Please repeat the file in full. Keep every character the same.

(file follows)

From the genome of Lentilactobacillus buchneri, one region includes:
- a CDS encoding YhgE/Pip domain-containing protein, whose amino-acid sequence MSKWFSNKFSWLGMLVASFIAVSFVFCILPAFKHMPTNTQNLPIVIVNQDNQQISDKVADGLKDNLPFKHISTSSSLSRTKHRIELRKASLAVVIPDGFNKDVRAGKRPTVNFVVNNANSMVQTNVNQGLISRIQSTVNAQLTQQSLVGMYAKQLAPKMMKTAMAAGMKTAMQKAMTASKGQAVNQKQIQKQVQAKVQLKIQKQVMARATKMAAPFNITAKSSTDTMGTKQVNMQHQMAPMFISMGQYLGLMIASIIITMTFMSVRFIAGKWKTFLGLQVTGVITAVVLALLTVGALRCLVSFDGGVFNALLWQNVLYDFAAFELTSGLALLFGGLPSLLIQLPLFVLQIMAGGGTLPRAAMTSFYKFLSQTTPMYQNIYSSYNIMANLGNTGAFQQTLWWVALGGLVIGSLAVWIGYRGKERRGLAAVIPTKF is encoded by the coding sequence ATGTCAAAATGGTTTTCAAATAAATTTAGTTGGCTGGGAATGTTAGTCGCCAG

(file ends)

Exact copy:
From the genome of Lentilactobacillus buchneri, one region includes:
- a CDS encoding YhgE/Pip domain-containing protein, whose amino-acid sequence MSKWFSNKFSWLGMLVASFIAVSFVFCILPAFKHMPTNTQNLPIVIVNQDNQQISDKVADGLKDNLPFKHISTSSSLSRTKHRIELRKASLAVVIPDGFNKDVRAGKRPTVNFVVNNANSMVQTNVNQGLISRIQSTVNAQLTQQSLVGMYAKQLAPKMMKTAMAAGMKTAMQKAMTASKGQAVNQKQIQKQVQAKVQLKIQKQVMARATKMAAPFNITAKSSTDTMGTKQVNMQHQMAPMFISMGQYLGLMIASIIITMTFMSVRFIAGKWKTFLGLQVTGVITAVVLALLTVGALRCLVSFDGGVFNALLWQNVLYDFAAFELTSGLALLFGGLPSLLIQLPLFVLQIMAGGGTLPRAAMTSFYKFLSQTTPMYQNIYSSYNIMANLGNTGAFQQTLWWVALGGLVIGSLAVWIGYRGKERRGLAAVIPTKF is encoded by the coding sequence ATGTCAAAATGGTTTTCAAATAAATTTAGTTGGCTGGGAATGTTAGTCGCCAG